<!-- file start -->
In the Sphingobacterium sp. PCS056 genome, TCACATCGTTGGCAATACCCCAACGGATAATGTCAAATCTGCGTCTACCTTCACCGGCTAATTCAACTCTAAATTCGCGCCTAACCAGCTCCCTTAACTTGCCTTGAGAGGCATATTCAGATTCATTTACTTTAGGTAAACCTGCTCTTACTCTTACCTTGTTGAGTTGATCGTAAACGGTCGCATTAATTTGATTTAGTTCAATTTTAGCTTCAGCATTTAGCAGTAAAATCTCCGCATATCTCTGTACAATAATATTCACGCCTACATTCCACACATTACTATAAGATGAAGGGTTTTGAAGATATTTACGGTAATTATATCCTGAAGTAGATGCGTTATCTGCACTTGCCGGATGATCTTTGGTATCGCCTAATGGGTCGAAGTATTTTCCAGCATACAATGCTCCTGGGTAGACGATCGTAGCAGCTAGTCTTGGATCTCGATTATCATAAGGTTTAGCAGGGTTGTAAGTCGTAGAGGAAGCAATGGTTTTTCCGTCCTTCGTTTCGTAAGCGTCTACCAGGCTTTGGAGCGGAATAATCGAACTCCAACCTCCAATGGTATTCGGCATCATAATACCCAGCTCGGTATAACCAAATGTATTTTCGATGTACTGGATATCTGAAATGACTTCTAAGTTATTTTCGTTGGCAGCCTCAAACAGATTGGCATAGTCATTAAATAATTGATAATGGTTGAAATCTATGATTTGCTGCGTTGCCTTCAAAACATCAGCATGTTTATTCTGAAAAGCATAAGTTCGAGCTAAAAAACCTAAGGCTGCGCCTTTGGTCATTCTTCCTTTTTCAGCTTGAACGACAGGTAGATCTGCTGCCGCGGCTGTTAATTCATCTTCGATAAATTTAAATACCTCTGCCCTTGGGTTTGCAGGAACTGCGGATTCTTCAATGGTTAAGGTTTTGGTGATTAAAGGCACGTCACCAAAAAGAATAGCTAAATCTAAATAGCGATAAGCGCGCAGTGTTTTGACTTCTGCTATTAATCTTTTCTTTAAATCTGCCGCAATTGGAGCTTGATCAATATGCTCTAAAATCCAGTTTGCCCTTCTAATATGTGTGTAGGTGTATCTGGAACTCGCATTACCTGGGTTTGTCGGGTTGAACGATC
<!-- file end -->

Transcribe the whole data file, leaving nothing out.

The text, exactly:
In the Sphingobacterium sp. PCS056 genome, TCACATCGTTGGCAATACCCCAACGGATAATGTCAAATCTGCGTCTACCTTCACCGGCTAATTCAACTCTAAATTCGCGCCTAACCAGCTCCCTTAACTTGCCTTGAGAGGCATATTCAGATTCATTTACTTTAGGTAAACCTGCTCTTACTCTTACCTTGTTGAGTTGATCGTAAACGGTCGCATTAATTTGATTTAGTTCAATTTTAGCTTCAGCATTTAGCAGTAAAATCTCCGCATATCTCTGTACAATAATATTCACGCCTACATTCCACACATTACTATAAGATGAAGGGTTTTGAAGATATTTACGGTAATTATATCCTGAAGTAGATGCGTTATCTGCACTTGCCGGATGATCTTTGGTATCGCCTAATGGGTCGAAGTATTTTCCAGCATACAATGCTCCTGGGTAGACGATCGTAGCAGCTAGTCTTGGATCTCGATTATCATAAGGTTTAGCAGGGTTGTAAGTCGTAGAGGAAGCAATGGTTTTTCCGTCCTTCGTTTCGTAAGCGTCTACCAGGCTTTGGAGCGGAATAATCGAACTCCAACCTCCAATGGTATTCGGCATCATAATACCCAGCTCGGTATAACCAAATGTATTTTCGATGTACTGGATATCTGAAATGACTTCTAAGTTATTTTCGTTGGCAGCCTCAAACAGATTGGCATAGTCATTAAATAATTGATAATGGTTGAAATCTATGATTTGCTGCGTTGCCTTCAAAACATCAGCATGTTTATTCTGAAAAGCATAAGTTCGAGCTAAAAAACCTAAGGCTGCGCCTTTGGTCATTCTTCCTTTTTCAGCTTGAACGACAGGTAGATCTGCTGCCGCGGCTGTTAATTCATCTTCGATAAATTTAAATACCTCTGCCCTTGGGTTTGCAGGAACTGCGGATTCTTCAATGGTTAAGGTTTTGGTGATTAAAGGCACGTCACCAAAAAGAATAGCTAAATCTAAATAGCGATAAGCGCGCAGTGTTTTGACTTCTGCTATTAATCTTTTCTTTAAATCTGCCGCAATTGGAGCTTGATCAATATGCTCTAAAATCCAGTTTGCCCTTCTAATATGTGTGTAGGTGTATCTGGAACTCGCATTACCTGGGTTTGTCGGGTTGAACGATC